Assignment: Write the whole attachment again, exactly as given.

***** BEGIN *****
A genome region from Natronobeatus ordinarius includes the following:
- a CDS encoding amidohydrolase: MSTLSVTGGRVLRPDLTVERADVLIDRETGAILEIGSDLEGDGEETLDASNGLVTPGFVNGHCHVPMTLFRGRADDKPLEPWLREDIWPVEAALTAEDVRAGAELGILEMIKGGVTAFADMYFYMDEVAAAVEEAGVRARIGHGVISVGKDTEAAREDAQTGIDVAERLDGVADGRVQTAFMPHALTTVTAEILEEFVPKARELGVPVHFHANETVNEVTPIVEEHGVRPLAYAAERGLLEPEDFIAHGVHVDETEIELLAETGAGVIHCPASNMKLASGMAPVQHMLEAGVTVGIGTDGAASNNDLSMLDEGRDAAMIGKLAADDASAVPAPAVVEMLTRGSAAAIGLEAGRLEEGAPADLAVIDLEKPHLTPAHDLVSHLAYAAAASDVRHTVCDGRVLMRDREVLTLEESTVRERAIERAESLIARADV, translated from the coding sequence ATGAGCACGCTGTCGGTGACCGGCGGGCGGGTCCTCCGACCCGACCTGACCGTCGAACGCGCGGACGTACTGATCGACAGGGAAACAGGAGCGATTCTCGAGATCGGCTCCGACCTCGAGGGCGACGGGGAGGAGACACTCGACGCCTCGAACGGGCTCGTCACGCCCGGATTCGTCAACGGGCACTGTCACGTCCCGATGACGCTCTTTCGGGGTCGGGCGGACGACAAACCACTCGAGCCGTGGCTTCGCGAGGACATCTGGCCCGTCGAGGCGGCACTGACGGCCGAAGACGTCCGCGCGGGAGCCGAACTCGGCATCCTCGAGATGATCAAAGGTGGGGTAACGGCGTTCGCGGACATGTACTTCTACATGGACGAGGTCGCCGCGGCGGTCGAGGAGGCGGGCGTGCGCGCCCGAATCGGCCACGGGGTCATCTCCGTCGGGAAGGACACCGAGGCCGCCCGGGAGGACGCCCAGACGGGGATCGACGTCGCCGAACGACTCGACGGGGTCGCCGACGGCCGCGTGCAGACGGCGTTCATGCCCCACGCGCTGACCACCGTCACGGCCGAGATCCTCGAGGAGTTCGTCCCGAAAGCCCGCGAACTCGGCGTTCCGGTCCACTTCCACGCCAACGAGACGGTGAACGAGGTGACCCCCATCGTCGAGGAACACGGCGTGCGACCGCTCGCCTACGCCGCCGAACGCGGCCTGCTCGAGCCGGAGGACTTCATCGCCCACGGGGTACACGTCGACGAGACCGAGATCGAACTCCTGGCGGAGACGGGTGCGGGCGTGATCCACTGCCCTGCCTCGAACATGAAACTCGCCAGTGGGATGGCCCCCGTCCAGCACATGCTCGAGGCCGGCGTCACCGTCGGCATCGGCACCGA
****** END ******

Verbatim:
A genome region from Natronobeatus ordinarius includes the following:
- a CDS encoding amidohydrolase: MSTLSVTGGRVLRPDLTVERADVLIDRETGAILEIGSDLEGDGEETLDASNGLVTPGFVNGHCHVPMTLFRGRADDKPLEPWLREDIWPVEAALTAEDVRAGAELGILEMIKGGVTAFADMYFYMDEVAAAVEEAGVRARIGHGVISVGKDTEAAREDAQTGIDVAERLDGVADGRVQTAFMPHALTTVTAEILEEFVPKARELGVPVHFHANETVNEVTPIVEEHGVRPLAYAAERGLLEPEDFIAHGVHVDETEIELLAETGAGVIHCPASNMKLASGMAPVQHMLEAGVTVGIGTDGAASNNDLSMLDEGRDAAMIGKLAADDASAVPAPAVVEMLTRGSAAAIGLEAGRLEEGAPADLAVIDLEKPHLTPAHDLVSHLAYAAAASDVRHTVCDGRVLMRDREVLTLEESTVRERAIERAESLIARADV, translated from the coding sequence ATGAGCACGCTGTCGGTGACCGGCGGGCGGGTCCTCCGACCCGACCTGACCGTCGAACGCGCGGACGTACTGATCGACAGGGAAACAGGAGCGATTCTCGAGATCGGCTCCGACCTCGAGGGCGACGGGGAGGAGACACTCGACGCCTCGAACGGGCTCGTCACGCCCGGATTCGTCAACGGGCACTGTCACGTCCCGATGACGCTCTTTCGGGGTCGGGCGGACGACAAACCACTCGAGCCGTGGCTTCGCGAGGACATCTGGCCCGTCGAGGCGGCACTGACGGCCGAAGACGTCCGCGCGGGAGCCGAACTCGGCATCCTCGAGATGATCAAAGGTGGGGTAACGGCGTTCGCGGACATGTACTTCTACATGGACGAGGTCGCCGCGGCGGTCGAGGAGGCGGGCGTGCGCGCCCGAATCGGCCACGGGGTCATCTCCGTCGGGAAGGACACCGAGGCCGCCCGGGAGGACGCCCAGACGGGGATCGACGTCGCCGAACGACTCGACGGGGTCGCCGACGGCCGCGTGCAGACGGCGTTCATGCCCCACGCGCTGACCACCGTCACGGCCGAGATCCTCGAGGAGTTCGTCCCGAAAGCCCGCGAACTCGGCGTTCCGGTCCACTTCCACGCCAACGAGACGGTGAACGAGGTGACCCCCATCGTCGAGGAACACGGCGTGCGACCGCTCGCCTACGCCGCCGAACGCGGCCTGCTCGAGCCGGAGGACTTCATCGCCCACGGGGTACACGTCGACGAGACCGAGATCGAACTCCTGGCGGAGACGGGTGCGGGCGTGATCCACTGCCCTGCCTCGAACATGAAACTCGCCAGTGGGATGGCCCCCGTCCAGCACATGCTCGAGGCCGGCGTCACCGTCGGCATCGGCACCGA